As Dundee is on Scotland’s east coast, pollution from farms in Russia and Northern Europe can travel swiftly and largely uninterrupted across the North Sea on windy days. Chemicals in fertilisers and emissions from livestock can be converted to harmful particulate matter as they travel several days over the seas to reach the Scottish coastline.
Once or more a year, this causes levels of a specific pollutant, a large particulate matter called PM10, to get so high that emissions from traffic seem comparatively insignificant.
This causes quite some headache for Dundee’s local policymakers. Not only do they have to tackle the challenge currently defeating the rest of the UK - getting people out of their cars - but they also have to compete with issues caused by an ancient volcano and Putin’s farmers, too.
Still, the council identifies road traffic emissions as “the main source of pollution in the area”, with “additional emissions from industrial sources”. Across Scotland in 2016 an estimated two thirds of car journeys were for just one person.
The city recently unveiled a fleet of 400 low emissions buses, ahead of a low emissions zone being implemented. And Dundee council is running a series of events on Clean Air Day on June 22nd to highlight the “small changes we can all make that will contribute to cleaner air”.
Every year, 1.7 million ruddy-faced holidaymakers pass through Southampton’s port, boarding mega-ships to take them on adventures through Norway’s fjords or to the white beaches of Spain’s Costa Blanca.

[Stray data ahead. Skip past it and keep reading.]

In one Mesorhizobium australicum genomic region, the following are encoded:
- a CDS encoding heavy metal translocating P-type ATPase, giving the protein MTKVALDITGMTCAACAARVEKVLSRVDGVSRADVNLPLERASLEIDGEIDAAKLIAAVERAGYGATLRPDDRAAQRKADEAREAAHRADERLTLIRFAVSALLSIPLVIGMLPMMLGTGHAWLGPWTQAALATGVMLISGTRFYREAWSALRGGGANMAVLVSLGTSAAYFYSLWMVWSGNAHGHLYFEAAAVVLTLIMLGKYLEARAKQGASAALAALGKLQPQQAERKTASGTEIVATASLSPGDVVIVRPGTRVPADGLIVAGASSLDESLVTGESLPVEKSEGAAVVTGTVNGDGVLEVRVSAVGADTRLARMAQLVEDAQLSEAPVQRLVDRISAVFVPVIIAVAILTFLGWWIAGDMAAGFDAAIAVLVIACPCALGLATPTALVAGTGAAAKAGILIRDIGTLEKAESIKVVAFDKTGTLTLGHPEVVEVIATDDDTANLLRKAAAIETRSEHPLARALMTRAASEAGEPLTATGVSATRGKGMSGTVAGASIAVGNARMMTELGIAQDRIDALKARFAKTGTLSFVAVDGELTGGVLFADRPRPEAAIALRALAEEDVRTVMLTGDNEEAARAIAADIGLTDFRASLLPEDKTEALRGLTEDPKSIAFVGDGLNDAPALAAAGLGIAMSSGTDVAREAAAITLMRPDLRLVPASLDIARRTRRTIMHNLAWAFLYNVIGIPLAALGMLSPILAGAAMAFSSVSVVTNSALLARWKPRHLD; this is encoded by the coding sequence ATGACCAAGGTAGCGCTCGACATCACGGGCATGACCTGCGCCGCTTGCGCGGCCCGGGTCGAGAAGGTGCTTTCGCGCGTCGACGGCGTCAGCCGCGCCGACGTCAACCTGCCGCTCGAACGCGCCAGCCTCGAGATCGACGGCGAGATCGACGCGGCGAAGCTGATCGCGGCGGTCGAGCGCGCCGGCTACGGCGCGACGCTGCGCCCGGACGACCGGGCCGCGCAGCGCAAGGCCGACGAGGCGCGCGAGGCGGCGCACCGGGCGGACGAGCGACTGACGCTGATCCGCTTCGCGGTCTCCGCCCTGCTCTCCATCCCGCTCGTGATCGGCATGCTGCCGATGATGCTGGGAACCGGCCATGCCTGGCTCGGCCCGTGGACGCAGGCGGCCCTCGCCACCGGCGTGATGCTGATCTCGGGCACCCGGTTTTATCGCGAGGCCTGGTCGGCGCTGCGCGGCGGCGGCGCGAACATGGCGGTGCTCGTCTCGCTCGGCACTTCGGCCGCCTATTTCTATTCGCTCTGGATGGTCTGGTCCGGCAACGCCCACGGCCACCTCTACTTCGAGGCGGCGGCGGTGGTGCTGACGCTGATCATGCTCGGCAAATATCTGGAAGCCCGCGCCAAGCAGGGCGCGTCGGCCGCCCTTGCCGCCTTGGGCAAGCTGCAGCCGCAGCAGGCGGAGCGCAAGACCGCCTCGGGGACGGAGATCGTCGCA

Perhaps unwittingly, they’re also bringing a lot of air pollution with them.
The WHO identified Southampton as one of 17 places in the UK that was on the limit of breaching its air quality standards. Southampton Council estimates that exposure to Particulate Matter alone is estimated to contribute to 110 premature deaths each year.
Currently there are 10 hotspots in Southampton. All 10 of Southampton's AQMAs exceeded the annual nitrogen dioxide air quality standard. Recent estimates suggest that around 60 to 70 percent of nitrous oxide emissions come from road traffic. But while congestion on the roads is the main cause of this, the port also has a significant role to play.
Southampton’s port is the busiest cruise terminal and second largest container port in the UK. Its continued success is vital to the city’s economy. But it is responsible for about seven percent of the city’s nitrogen dioxide emissions, according to local council analysis.
Analysis of activity at the docks showed ships ‘hotelling’ — using their engines while docked — was the main component of port emissions. The effects are felt city-wide; docked ships account for up to 6% of nitrous oxide emissions throughout Southampton.
Dr Matt Loxham, an air pollution toxicologist at the University of Southampton, previously told the Independent, “Cars are not the only sources of emissions in our air. Ships are more fuel efficient than road vehicles, but they use fuels which produce greater levels of emissions than road diesel”.
“This, in combination with the concentration of vessels in relatively small port areas and shipping lanes, is the reason why there is concern around shipping emissions.”
As part of an effort to clean the air, Southampton City Council has declared a number of AQMAs around some of the principal access routes to and from the Port.
But as the port grows, so will emissions. Government analysis suggests pollution from the port will increase until at least 2035.
And the port continues to sow the seeds of the country’s major air pollution foe — it is the UK’s biggest importer of cars.
Southampton does have plans to try and limit the damage from air pollution: including a mandatory Clean Air Zone by 2020with a charge of £100 per day for heavily polluting HGVs and buses.